Wildfire preparedness reaches another milestone with 800th community in California designated ‘Firewise’

California has once again set a record for wildfire prepared communities. This week the KenCrest Ridge community in Ventura County was honored as the 800th Firewise USA® community in the state.

The recognition by the National Fire Protection Association® highlights the steps the community has taken to ensure that wildfire risk is reduced in their area and that residents are prepared

“A large part of our wildfire preparedness strategy for the past couple of years has been to work closely with local communities and neighborhoods in earning the NFPA Firewise USA community recognition,” said Chief Daniel Berlant, state fire marshal. “Reaching the 800 community mark within a year of the 700″ community mark is a major accomplishment statewide. While we celebrate the recognition of the KenCrest Ridge community, we are grateful to all 800 communities who have worked hard to prepare their neighborhoods for wildfire.”

To complete their application, the KenCrest Ridge community worked closely with the CalFire – Office of the State Fire Marshal’s Firewise Liaison, the Ventura County Fire Department and the Ventura Regional Fire Safe Council.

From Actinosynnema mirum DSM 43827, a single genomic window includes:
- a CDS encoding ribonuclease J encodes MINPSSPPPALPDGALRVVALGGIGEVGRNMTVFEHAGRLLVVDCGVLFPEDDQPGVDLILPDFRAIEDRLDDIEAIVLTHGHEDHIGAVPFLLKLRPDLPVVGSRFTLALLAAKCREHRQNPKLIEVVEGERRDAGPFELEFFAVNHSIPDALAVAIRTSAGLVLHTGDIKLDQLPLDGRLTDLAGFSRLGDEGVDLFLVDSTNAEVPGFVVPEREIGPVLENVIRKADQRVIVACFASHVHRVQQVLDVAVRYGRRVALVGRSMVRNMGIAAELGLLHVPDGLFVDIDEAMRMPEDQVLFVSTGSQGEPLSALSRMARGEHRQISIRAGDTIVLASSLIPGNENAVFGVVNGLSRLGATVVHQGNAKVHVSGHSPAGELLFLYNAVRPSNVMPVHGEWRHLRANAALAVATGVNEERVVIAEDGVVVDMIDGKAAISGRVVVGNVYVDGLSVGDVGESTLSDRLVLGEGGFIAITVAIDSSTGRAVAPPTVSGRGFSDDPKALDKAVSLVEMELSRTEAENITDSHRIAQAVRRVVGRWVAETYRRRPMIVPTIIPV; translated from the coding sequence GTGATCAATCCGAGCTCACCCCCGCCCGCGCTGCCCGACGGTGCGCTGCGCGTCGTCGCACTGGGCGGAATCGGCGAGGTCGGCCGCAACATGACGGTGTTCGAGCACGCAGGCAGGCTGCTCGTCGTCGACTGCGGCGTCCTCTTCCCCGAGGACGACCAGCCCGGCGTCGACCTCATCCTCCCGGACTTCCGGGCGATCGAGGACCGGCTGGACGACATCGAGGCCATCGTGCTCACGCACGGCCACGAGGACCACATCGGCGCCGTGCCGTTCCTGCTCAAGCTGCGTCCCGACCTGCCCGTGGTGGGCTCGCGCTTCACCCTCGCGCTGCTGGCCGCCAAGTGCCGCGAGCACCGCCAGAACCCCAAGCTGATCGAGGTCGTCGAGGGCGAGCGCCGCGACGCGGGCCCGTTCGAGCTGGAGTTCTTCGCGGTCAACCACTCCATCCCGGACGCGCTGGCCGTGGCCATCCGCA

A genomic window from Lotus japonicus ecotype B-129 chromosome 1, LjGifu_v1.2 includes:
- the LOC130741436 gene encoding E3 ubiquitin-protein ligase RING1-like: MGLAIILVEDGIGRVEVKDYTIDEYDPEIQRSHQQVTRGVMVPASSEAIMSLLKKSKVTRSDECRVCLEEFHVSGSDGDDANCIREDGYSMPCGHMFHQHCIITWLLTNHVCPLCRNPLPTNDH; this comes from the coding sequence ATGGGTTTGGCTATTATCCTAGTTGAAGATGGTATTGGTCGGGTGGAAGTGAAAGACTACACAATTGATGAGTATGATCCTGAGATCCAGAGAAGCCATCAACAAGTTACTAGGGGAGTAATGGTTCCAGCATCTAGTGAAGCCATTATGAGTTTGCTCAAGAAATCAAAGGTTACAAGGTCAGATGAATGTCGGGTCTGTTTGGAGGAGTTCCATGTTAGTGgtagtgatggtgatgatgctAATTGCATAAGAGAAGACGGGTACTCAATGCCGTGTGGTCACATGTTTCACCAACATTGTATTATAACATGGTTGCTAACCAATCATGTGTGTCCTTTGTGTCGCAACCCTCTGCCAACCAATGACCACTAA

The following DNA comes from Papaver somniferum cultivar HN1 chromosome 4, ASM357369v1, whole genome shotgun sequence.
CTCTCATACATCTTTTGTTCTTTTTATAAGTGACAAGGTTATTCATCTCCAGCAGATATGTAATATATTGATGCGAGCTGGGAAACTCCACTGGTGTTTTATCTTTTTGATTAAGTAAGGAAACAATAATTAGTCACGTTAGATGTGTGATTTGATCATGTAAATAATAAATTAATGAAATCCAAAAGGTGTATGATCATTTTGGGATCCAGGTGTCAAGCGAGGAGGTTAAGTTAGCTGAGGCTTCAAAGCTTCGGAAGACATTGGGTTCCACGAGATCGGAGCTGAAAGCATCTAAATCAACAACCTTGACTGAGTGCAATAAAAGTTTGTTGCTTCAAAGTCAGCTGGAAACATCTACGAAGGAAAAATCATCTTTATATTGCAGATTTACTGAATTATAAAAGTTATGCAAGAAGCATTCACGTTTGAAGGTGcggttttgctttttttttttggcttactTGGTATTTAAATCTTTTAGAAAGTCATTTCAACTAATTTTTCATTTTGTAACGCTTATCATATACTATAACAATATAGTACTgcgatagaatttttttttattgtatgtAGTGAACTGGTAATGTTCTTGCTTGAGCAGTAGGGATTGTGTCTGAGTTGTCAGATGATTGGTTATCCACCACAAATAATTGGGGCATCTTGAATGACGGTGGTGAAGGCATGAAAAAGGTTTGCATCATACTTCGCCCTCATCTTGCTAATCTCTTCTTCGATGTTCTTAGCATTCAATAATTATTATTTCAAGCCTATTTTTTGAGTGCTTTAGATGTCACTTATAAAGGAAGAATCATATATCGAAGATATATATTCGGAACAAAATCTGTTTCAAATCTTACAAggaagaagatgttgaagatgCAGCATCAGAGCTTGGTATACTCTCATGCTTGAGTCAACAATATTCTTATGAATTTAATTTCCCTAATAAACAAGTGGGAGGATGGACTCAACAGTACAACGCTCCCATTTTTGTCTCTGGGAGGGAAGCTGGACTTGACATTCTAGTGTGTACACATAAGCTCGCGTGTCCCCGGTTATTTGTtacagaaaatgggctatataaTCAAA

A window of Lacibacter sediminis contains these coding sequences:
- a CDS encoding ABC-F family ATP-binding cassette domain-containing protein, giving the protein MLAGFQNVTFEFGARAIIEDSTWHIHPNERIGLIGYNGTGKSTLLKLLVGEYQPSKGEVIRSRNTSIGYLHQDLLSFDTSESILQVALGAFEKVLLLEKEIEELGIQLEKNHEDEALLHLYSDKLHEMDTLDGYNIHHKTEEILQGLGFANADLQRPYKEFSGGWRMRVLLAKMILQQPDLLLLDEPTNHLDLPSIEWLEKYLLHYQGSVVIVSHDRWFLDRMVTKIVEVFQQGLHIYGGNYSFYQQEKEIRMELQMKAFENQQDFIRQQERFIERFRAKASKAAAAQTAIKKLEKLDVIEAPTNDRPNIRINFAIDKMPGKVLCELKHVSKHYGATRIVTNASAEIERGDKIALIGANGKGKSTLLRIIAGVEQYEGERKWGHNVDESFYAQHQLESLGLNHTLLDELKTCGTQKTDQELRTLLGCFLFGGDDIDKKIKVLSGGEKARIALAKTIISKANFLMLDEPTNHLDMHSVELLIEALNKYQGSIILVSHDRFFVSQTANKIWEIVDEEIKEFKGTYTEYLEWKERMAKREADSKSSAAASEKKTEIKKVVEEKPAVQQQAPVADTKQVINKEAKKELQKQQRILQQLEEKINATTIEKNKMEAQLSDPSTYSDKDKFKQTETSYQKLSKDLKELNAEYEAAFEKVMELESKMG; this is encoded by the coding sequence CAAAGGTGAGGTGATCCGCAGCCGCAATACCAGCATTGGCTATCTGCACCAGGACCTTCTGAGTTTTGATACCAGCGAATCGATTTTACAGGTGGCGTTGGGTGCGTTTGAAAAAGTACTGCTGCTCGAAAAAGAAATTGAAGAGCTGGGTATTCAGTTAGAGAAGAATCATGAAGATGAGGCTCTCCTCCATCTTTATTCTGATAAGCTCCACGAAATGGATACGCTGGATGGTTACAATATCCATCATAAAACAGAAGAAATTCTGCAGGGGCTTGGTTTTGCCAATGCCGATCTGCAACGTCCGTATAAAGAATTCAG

“The main inspiration was and still is our shared interest and enthusiasm for making a difference in protecting our families and our properties from the devastating impact of wildfire,” said KenCrest Ridge Firewise Board Facilitator, Mario Contini. “After our KenCrest Ridge Board conducted a “street-view” assessment of all seventy homes in our site, many homeowners began taking action to reduce fire risk around their homes.”

The Firewise USA recognition program is administered by the National Fire Protection Association.

Individuals and communities participate on a voluntary basis and are recognized as a Firewise Community upon the completion of certain tasks, including forming a committee of residents and other wildfire stakeholders, obtaining a written risk assessment form, developing a three-year action plan for the community, including hosting an outreach event and ultimately completing their application to become a Firewise Community.

“The process of working together to accomplish the goals and objectives of our 3-Year Action Plan has a continuous bonding affect among our homeowners. That bonding affect is like combustible material,” said Mario Contini, “in this case, instead of a spark igniting a fire that damages life and property, it will ignite a fire under each of us to do our part for our own safety and that of our neighbors. It’s the socially responsible thing to do.”

To learn the steps and begin the process of becoming a California Firewise Community at:

ReadyForWildfire.org/prevent-wildfire/firewise-communities/.